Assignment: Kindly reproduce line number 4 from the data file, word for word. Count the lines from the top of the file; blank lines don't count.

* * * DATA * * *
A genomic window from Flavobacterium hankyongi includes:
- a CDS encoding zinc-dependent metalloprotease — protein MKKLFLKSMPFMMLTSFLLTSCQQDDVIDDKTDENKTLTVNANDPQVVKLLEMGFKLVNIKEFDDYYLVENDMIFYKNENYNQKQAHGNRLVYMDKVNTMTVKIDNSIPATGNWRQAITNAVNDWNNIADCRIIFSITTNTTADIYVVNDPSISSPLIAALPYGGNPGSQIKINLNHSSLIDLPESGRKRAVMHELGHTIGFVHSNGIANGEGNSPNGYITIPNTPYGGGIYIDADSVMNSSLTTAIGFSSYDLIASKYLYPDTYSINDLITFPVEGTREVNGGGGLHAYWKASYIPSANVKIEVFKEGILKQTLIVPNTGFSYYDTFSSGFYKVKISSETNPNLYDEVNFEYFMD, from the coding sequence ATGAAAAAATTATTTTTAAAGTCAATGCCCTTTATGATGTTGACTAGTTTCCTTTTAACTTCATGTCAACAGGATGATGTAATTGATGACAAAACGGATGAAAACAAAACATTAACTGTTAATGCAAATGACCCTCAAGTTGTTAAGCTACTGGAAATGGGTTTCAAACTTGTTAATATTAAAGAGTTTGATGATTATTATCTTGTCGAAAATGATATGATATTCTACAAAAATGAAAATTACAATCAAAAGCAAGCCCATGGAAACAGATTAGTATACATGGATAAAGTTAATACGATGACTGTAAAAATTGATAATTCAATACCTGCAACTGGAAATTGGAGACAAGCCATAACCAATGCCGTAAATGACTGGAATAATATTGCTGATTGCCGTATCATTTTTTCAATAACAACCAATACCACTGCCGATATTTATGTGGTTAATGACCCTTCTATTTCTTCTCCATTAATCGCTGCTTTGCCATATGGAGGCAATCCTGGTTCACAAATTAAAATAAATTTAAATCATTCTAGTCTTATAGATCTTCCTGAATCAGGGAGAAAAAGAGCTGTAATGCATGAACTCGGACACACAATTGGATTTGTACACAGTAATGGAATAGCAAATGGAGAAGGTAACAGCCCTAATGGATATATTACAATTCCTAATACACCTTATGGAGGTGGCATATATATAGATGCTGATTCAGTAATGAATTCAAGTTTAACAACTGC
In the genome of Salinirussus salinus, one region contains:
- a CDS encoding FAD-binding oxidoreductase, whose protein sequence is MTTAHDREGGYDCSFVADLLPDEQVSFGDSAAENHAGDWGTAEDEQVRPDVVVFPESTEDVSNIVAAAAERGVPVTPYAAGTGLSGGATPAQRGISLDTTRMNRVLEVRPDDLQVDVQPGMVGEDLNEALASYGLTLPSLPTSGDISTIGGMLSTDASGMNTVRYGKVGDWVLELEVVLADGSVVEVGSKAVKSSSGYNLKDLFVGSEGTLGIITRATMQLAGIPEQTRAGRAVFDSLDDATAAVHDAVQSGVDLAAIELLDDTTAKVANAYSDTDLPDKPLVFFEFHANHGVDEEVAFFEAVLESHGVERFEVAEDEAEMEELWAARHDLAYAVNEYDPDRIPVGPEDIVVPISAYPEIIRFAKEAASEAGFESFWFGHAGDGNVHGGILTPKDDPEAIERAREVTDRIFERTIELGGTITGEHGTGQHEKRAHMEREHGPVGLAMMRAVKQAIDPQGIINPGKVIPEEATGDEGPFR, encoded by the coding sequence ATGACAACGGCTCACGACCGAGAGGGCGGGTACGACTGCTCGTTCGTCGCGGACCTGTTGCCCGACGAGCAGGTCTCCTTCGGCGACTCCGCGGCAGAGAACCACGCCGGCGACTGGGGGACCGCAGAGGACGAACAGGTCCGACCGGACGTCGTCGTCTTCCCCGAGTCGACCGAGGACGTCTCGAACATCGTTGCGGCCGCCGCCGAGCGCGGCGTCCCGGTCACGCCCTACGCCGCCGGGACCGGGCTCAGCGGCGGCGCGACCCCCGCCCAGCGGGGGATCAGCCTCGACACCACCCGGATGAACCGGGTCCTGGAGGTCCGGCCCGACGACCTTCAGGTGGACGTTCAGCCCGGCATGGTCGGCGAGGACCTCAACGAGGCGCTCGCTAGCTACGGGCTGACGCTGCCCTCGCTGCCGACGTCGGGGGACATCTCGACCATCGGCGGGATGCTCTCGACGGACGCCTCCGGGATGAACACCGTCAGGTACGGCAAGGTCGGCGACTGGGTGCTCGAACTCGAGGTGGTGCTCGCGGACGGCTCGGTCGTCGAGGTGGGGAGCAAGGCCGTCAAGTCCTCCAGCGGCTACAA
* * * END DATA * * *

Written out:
- a CDS encoding FAD-binding oxidoreductase, whose protein sequence is MTTAHDREGGYDCSFVADLLPDEQVSFGDSAAENHAGDWGTAEDEQVRPDVVVFPESTEDVSNIVAAAAERGVPVTPYAAGTGLSGGATPAQRGISLDTTRMNRVLEVRPDDLQVDVQPGMVGEDLNEALASYGLTLPSLPTSGDISTIGGMLSTDASGMNTVRYGKVGDWVLELEVVLADGSVVEVGSKAVKSSSGYNLKDLFVGSEGTLGIITRATMQLAGIPEQTRAGRAVFDSLDDATAAVHDAVQSGVDLAAIELLDDTTAKVANAYSDTDLPDKPLVFFEFHANHGVDEEVAFFEAVLESHGVERFEVAEDEAEMEELWAARHDLAYAVNEYDPDRIPVGPEDIVVPISAYPEIIRFAKEAASEAGFESFWFGHAGDGNVHGGILTPKDDPEAIERAREVTDRIFERTIELGGTITGEHGTGQHEKRAHMEREHGPVGLAMMRAVKQAIDPQGIINPGKVIPEEATGDEGPFR, encoded by the coding sequence ATGACAACGGCTCACGACCGAGAGGGCGGGTACGACTGCTCGTTCGTCGCGGACCTGTTGCCCGACGAGCAGGTCTCCTTCGGCGACTCCGCGGCAGAGAACCACGCCGGCGACTGGGGGACCGCAGAGGACGAACAGGTCCGACCGGACGTCGTCGTCTTCCCCGAGTCGACCGAGGACGTCTCGAACATCGTTGCGGCCGCCGCCGAGCGCGGCGTCCCGGTCACGCCCTACGCCGCCGGGACCGGGCTCAGCGGCGGCGCGACCCCCGCCCAGCGGGGGATCAGCCTCGACACCACCCGGATGAACCGGGTCCTGGAGGTCCGGCCCGACGACCTTCAGGTGGACGTTCAGCCCGGCATGGTCGGCGAGGACCTCAACGAGGCGCTCGCTAGCTACGGGCTGACGCTGCCCTCGCTGCCGACGTCGGGGGACATCTCGACCATCGGCGGGATGCTCTCGACGGACGCCTCCGGGATGAACACCGTCAGGTACGGCAAGGTCGGCGACTGGGTGCTCGAACTCGAGGTGGTGCTCGCGGACGGCTCGGTCGTCGAGGTGGGGAGCAAGGCCGTCAAGTCCTCCAGCGGCTACAA